More summary notes on a book that's about to go back to the library -- Making work, work.
Although written for Highly Sensitive People in particular, I feel this book has a lot of good advice to offer anyone who has a job. The author categorizes work into Drudgery, Craft and Calling and basically says that if you are stuck in Drudgery, you will never be happy -- so get out fast.
Drudgery is when you hate your job. You feel like a slave. Common elements:
1. environment: noisy, odors, bad lighting, tight or cluttered space, long communte
2. task: no control (e.g. restrictions on how and when work is carried out), repetitive, boring, not challenging, no sense of accomplishment
3. people: negative attitude toward you (from boss, co-workers, clients), bullying
Prolonged work in Drudgery will ruin your health and destroy your self-confidence. You can't be self-actualized if you are here. Get out asap.
Calling is meca. It's that place where work doesn't even feel like work. You can lose yourself in it. It's enjoyable. It's a part of your identify. Just typing this brings a smile to my face. Here are some other attributes worth mentioning:
- sense of purpose
- feeling nourished by the work
- self-confidence: an ability to relate to everyone as an equal
- able to adapt to change
- waking up with lots of ideas
- sense of rightness and harmony
- desire to do your best and eager for challenges
While I can't say that my current job is my Calling, I certainly feel strong elements of it. Which brings me to Craft. Craft is that in-between state, not quite bliss, but not hell either -- kind of like purgatory. Most people are probably here.
Labelling work like this helps me look at my career more objectively. I can see where a promising job turned into Drudgery all because of a hellish boss. I can also see where my strong commitment and tendency to please others kept me stuck rather than getting out for the sake of my health. This is my nature though. It's not uncommon for people in Drudgery to have a difficult time saying no. This is essential in order to preserve your sanity. Too often we take on more than we can handle or accept being treated without respect because we'd loathe to hurt someone else, or we avoid conflict, don't trust our own feelings or ruminate worst-case scenarios. The author provides some great advice on setting personal boundaries such as these:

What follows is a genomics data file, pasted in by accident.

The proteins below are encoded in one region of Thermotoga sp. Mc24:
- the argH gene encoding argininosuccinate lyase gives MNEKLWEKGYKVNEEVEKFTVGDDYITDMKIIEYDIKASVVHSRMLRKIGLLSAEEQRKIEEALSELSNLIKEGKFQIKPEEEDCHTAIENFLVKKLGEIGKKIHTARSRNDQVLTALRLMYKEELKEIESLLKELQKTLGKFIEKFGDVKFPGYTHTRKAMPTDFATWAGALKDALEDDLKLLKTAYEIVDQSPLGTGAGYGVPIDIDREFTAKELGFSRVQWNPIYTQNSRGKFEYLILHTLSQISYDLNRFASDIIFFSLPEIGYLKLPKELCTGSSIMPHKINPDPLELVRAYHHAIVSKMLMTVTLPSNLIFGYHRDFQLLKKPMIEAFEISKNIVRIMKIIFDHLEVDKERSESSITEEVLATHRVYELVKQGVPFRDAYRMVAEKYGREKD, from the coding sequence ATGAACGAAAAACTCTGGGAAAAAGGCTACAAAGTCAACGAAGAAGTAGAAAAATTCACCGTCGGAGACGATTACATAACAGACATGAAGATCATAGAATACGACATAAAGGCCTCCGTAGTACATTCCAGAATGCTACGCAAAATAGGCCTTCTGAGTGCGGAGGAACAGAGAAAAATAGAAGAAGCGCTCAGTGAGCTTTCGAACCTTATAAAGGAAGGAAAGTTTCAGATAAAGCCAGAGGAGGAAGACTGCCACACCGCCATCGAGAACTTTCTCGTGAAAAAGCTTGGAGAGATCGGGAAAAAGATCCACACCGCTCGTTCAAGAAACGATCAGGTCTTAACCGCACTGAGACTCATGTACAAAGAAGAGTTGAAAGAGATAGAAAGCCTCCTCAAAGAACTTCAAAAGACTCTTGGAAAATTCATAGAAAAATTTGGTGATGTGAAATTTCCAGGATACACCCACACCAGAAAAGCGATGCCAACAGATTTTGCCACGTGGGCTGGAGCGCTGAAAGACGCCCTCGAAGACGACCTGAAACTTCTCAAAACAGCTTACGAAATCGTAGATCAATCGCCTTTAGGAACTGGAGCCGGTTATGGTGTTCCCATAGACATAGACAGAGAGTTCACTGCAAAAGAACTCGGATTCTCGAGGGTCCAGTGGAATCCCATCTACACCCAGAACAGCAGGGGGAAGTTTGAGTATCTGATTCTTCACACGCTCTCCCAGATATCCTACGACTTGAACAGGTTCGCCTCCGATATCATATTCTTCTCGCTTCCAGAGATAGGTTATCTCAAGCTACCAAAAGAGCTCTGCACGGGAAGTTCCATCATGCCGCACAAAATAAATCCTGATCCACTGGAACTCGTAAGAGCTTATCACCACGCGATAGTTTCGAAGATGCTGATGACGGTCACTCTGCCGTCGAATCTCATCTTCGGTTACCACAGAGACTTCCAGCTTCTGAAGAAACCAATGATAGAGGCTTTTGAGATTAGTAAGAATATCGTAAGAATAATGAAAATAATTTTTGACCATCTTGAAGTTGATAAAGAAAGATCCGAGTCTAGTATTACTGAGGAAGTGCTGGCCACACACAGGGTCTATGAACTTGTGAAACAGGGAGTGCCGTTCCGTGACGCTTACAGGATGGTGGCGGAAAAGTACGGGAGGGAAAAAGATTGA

- I value myself enough to trust my feelings
- I am capable of solving my problems
- I have the right to have hope
- I respect my body, feelings and thoughts
- I have the right to say that something bothers me, right away
The best advice was simply "listen to your intuition". I know when something is not right -- when something goes against my values. Learning to respectfully speak up can be difficult, but it's a must.
Some other advice for bosses is worth noting for myself:
- don't try to manipulate people with kindness (yikes)
- listen to other's ideas -- don't dismiss them right away
- give people the freedom to be as creative as they possibly can in doing their jobs
Learning how to recognize when your current job is Drudgery and forcing yourself to get out is critical to your happiness. There's really no way to turn it around if all elements (environment, task, people (people is the biggest influencer) are bad. I'm grateful to have this new perspective and also grateful that I have such a great job.